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"You hear a snide comment about a person — usually aimed toward age or income — and the next thing you know, these parents are fighting."One reason for conflict is the scarcity of potential husbands.When Refinery29 visited the marriage market, there were roughly 70% more ads from women seeking men than from men seeking women.

Parents bring along a single sheet of paper containing vital statistics on their child — age, occupation, education, and property ownership are all musts.

Competition is fierce, and it isn't easy to impress these parents on the prowl for future in-laws. Phrases like, "My son graduated from University X — with a full-ride scholarship! On postings for female partners, it's not uncommon to spot demands like "must be fair-skinned" or "must be able to give birth." Bilingualism is a plus, too; one ad featured a Chinese poem that potential suitors must adequately translate into English in order to receive a call back. Dressed in an ostentatious red suit and cowboy hat, he told Refinery29 that he has spent the past six years managing marriage postings.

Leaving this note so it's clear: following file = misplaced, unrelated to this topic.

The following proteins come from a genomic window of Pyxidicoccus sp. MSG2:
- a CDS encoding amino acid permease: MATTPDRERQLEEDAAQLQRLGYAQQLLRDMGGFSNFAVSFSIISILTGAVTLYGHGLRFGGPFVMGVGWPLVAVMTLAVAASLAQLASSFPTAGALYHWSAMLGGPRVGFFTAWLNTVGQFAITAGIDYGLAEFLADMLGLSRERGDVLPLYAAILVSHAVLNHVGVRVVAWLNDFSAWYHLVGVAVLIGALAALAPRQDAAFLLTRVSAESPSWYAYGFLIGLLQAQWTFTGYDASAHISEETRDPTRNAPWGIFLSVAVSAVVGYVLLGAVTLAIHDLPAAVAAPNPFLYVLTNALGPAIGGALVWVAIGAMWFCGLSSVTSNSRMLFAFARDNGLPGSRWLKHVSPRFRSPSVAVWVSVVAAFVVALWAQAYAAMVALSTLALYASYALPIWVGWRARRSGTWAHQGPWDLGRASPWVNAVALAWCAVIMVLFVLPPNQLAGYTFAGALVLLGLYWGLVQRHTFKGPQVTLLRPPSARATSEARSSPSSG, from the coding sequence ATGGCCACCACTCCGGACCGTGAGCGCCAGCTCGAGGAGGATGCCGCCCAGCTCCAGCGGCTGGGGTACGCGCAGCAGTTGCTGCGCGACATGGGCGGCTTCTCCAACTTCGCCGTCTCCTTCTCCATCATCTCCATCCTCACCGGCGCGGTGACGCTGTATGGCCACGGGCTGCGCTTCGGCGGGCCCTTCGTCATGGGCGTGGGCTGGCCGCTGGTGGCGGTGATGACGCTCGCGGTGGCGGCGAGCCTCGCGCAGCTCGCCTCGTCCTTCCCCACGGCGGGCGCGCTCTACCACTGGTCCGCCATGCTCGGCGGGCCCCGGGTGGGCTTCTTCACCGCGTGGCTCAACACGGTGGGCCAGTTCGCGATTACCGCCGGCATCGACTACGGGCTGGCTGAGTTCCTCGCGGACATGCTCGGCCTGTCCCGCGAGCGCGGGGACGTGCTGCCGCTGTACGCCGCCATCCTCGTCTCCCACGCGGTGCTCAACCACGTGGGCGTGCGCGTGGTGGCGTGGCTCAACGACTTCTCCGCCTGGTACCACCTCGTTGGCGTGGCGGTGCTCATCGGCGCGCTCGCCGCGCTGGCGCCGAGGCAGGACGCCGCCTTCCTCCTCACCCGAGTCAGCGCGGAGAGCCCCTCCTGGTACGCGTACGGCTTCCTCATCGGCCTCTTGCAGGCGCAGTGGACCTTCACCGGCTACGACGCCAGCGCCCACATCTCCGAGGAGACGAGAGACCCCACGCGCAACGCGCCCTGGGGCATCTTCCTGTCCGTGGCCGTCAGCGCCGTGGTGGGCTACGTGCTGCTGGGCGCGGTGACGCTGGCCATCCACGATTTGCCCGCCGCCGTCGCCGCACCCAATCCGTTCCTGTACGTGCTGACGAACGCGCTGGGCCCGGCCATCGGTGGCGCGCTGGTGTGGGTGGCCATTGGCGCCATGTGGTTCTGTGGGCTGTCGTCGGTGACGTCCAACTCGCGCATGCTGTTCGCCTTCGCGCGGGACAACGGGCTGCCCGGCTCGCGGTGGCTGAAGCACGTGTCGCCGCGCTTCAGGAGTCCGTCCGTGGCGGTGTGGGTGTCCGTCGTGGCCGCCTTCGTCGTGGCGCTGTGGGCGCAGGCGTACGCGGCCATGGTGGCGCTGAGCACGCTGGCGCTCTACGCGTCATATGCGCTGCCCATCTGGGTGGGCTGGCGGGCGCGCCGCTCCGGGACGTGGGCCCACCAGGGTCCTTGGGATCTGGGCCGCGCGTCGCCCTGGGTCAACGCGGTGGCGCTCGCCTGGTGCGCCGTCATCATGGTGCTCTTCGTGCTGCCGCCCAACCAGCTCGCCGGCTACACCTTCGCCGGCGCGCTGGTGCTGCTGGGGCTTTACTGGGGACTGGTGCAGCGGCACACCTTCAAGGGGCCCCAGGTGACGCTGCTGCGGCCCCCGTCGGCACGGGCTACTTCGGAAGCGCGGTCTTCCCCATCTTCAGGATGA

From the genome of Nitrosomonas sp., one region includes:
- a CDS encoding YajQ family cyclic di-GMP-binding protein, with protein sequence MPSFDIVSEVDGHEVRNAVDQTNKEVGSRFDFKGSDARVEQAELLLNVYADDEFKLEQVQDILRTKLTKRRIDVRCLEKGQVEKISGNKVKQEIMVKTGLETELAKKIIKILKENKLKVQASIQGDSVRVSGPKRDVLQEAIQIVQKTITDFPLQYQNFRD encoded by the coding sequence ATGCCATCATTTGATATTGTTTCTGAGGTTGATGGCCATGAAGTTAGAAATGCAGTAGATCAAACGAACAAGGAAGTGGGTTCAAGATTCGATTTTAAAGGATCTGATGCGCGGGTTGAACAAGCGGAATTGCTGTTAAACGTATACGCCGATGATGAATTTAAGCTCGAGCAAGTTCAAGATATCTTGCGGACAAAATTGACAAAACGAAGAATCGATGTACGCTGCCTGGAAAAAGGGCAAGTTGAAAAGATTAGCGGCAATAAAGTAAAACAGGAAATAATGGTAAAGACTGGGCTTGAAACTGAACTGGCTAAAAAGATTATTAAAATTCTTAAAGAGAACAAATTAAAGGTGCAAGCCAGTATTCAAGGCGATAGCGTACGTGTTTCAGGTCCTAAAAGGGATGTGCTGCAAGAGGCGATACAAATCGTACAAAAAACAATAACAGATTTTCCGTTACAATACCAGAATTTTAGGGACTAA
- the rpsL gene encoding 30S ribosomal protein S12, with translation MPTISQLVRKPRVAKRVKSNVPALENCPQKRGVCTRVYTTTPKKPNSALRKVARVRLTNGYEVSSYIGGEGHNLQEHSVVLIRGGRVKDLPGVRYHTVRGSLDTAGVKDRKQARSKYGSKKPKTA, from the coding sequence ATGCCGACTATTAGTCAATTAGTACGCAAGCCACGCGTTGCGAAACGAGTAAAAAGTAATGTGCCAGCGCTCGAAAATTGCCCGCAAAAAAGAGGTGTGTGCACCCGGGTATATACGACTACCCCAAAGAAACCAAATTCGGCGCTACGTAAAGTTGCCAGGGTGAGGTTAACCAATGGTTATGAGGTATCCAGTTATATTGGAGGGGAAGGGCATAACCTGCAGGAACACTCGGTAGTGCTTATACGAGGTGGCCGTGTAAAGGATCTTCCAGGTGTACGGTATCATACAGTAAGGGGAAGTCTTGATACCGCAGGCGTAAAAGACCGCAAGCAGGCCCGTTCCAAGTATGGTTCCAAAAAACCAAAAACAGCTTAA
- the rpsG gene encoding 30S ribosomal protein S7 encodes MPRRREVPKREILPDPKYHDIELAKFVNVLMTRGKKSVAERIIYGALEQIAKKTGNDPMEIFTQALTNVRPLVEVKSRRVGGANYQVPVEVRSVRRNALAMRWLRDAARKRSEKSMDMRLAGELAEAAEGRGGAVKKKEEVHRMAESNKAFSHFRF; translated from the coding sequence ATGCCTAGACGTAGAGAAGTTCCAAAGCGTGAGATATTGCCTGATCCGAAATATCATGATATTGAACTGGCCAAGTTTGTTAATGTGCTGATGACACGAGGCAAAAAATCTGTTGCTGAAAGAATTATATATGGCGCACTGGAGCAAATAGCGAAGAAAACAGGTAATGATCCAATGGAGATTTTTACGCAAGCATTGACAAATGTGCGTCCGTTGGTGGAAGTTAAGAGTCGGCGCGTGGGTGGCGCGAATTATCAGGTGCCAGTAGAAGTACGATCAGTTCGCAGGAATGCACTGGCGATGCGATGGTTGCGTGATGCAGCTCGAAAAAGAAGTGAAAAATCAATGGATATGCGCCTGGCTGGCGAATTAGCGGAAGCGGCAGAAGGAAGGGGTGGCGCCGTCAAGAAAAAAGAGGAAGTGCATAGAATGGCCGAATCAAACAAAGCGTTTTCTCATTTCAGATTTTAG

The booming marriage market has even sparked a cottage industry of agents, who offer to save parents a day in the hot sun by posting notices on their behalf. Gu said he makes around 4,000 Yuan (about 0) per month from displaying laminated advertisements in a heavily trafficked area of the park.

But it's also a confusing discrepancy, given China's overall gender imbalance.

Decades of a strictly enforced one-child policy and a culture that favors boys over girls has led to a population of far more men in China than woman.

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